To treat an outbreak of genital herpes, famciclovir is typically taken up to three times a day and most effective if taken within 48 hours of symptoms.
As a preventative treatment for genital herpes, famciclovir is typically taken twice a day.
For cold sores, famciclovir can be prescribed as a single dose to be taken as soon as possible after early symptoms occur (for example, tingling, itching, or burning).
Organizations like the World Health Organization (WHO) recommend different dosages for herpes management depending on whether the patient is experiencing an initial outbreak, or a later, subsequent outbreak.
A patient’s first outbreak of herpes is usually the most severe and may last longer than subsequent outbreaks.
In order to speed up healing and lessen the duration of this initial outbreak, doctors will often administer higher or more frequent doses of antiviral medications for a longer duration of time (often up to 10 days).
For later outbreaks, medications may be prescribed in more moderate doses, or fewer times a day.
These treatment courses often last for a shorter period of time.
For preventative treatment, doctors will prescribe a moderate dose of an antiviral medication to be taken once or twice a day, often for a period of one year.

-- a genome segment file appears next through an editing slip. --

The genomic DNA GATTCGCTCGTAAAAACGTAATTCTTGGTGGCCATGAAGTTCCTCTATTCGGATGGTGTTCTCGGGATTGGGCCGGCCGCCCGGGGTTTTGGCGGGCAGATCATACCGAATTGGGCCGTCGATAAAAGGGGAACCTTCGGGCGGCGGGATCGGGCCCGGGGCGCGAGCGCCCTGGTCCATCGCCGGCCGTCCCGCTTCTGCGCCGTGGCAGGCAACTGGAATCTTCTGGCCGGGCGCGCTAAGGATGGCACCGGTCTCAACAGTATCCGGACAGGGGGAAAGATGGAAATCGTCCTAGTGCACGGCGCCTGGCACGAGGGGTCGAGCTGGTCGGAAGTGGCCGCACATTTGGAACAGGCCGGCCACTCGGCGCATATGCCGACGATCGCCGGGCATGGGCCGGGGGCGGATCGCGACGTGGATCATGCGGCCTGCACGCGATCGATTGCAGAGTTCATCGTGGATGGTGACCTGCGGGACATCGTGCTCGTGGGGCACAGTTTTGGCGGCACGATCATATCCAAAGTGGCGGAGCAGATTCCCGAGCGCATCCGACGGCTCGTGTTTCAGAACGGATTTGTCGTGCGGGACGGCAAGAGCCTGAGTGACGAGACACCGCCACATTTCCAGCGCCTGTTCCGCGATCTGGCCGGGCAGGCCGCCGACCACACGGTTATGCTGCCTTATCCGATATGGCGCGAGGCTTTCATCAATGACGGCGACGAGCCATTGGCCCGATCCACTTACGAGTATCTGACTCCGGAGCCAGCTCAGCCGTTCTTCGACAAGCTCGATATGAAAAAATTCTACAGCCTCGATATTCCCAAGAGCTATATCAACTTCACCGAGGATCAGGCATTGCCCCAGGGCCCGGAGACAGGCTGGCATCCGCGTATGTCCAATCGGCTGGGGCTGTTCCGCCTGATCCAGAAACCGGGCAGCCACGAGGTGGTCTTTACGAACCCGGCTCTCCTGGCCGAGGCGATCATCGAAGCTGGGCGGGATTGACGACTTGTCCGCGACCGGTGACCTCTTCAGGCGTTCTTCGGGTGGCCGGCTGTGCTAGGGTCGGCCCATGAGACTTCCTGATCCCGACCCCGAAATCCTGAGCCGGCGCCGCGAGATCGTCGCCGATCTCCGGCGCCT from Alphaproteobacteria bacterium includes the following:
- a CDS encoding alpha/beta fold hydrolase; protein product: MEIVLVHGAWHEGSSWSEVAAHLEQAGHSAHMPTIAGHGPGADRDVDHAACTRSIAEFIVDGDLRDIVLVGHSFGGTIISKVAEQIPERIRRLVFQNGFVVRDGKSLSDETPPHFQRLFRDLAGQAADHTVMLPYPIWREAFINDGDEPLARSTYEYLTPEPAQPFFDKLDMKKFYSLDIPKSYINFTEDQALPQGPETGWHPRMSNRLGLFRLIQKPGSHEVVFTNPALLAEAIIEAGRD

After a year, doctors will often assess if the severity and frequency of a patient’s herpes outbreaks have begun to lessen even when a patient is unmedicated.
That’s because for many patients, herpes outbreak symptoms begin to diminish naturally over time.
How Long Does it Take for the Medication to Work?
All antiviral herpes medications begin to work quickly, which is why they should be taken as close as possible to the first emergence of symptoms.
This will give the medications the best chance to reduce the severity of the outbreak, and to speed up the resolution of an outbreak .
When taken within the first three days of an initial genital herpes outbreak, antiviral medications can shorten the lifespan of the outbreak by two to four days.
During later occurrences, these medications can shorten the lifespan of these (typically shorter) outbreaks by 1-2 days.
Many people with HSV-2 do not experience regular genital herpes outbreaks.
But for people who do experience several episodes per year, preventative treatment can make a big difference.
In clinical studies, many patients who begin daily preventative treatment, go on to experience zero genital herpes outbreaks over the course of the following year.
Preventative antivirals can even help those patients who experience especially frequent and painful outbreaks of genital herpes.